On Sunday and Monday I read Os Guinness's book Dining with the Devil. This book is an assessment of the Megachurch movement in the United States. It might be considered a little out of date now, having been written in 1993. However, I thought it contained many useful insights that are relevant to the Tuesday lunchtime theology discussion I attend.
Now I have to begin by pointing out that I am not a traditionalist. While I am a theological conservative I do not want to be tied down to doing things a certain way simply because that is the way the church did them fifty years ago. We can have adaptable structures that don't compromise our message and we should be thinking how we can best relate the timeless truth of the gospel to our generation. However, I think that Guinness is helpful in pointing to the danger of being shaped by our culture.
Guinness suggests that:
'Compared with the past, faith today influences culture less. Compared to the past, culture today influences faith more.'
'The two most easily recognisable hallmarks of secularisation in America are the exaltation of numbers and technique.' The danger is that in our desire to build significant church communities we become so obsessed with counting figures that we forget that our primary aim is simply to be faithful to the call of God. '... church growth viewed in measurable terms, such as numbers, is trivial compared with growth in less measurable but more important terms, such as faith, character, and godliness.'
Guinness points to the church's obsession with being relevant. If we ask the world what makes us relevant it will simply demand that we seek to meet its felt needs and conform to a certain liberalising agenda. Many people simply don't recognise our central need as being reconciled to God in Christ.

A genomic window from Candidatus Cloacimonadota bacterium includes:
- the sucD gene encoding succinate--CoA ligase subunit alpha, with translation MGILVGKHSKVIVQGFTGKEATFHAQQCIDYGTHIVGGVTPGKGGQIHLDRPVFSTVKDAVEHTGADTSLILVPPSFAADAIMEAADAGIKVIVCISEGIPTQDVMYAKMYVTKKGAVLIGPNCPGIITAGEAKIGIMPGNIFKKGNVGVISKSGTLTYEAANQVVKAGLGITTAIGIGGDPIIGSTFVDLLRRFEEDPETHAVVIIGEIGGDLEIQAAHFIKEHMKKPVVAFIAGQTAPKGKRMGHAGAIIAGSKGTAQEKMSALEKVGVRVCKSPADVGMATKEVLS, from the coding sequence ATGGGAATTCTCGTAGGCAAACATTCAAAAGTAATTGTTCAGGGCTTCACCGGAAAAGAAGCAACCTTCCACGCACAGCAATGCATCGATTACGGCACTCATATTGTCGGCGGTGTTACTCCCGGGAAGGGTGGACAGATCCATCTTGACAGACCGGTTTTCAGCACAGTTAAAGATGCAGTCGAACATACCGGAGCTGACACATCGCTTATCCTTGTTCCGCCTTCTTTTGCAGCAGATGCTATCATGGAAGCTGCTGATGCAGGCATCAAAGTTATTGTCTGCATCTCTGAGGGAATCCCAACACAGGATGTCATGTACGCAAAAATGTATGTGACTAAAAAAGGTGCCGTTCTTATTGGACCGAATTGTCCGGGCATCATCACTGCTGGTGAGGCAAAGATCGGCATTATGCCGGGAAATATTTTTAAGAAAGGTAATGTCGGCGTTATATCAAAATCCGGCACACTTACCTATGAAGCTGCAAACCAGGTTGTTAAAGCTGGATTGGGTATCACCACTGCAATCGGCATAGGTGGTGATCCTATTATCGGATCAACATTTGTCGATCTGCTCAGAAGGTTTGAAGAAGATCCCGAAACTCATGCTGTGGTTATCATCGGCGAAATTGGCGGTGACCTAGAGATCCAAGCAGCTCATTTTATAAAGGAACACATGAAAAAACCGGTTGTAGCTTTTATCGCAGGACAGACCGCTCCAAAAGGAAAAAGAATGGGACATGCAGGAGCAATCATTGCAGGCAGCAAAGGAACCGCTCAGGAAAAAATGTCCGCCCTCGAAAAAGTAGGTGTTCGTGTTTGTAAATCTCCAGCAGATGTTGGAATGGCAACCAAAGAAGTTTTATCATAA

This leads on to my next point. We need to depend on the convicting and enlightening work of God the Holy Spirit. We need to remember again that the battle belongs to the Lord. The question I want to consider is 'where is our confidence based?' Is our confidence centred on money; the dynamic communication ability of a 'lead pastor'; the programs and structures; or even the buildings? 'If Jesus Christ is the head of the church and hence the source and goal of its entire life, true growth is only possible in obedience to him.' Guinness differentiates between bottom-up causation and top-down causation. Bottom-up causation believes that the success ultimately depends on our efforts. Top-down causation recognises that success ultimately depends on God and is only measured by him.
A final thought relates to the pastors. There seems to be a emphasis on having pastors that are trendy. Do we really think that God is dependant on the pastors image? Then their is the role that we expect of pastors. Guinness quotes a Japanese business man who commented to a visiting Australian,
'Whenever I meet a Buddhist leader, I meet a holy man. Whenever I meet a Christian leader, I meet a manager.'
I have to be careful here because I am limited in management gifting and so maybe I have a bias against a dependence upon it. Certainly God has used people's organisational skills effectively in the past. Apparently when John Wesley was a part of the Holy Club at Oxford his nickname was 'the manager.' Nevertheless, I am wary of the idea that the pastor becomes a CEO. I am also wary of a church culture that fosters the notion of the celebrity pastor or when pastors are rated on their ability to deliver certain measurable results.
Perhaps the best quote in the book is from Simone Weil:
'To be always relevant, you have to say things which are eternal.'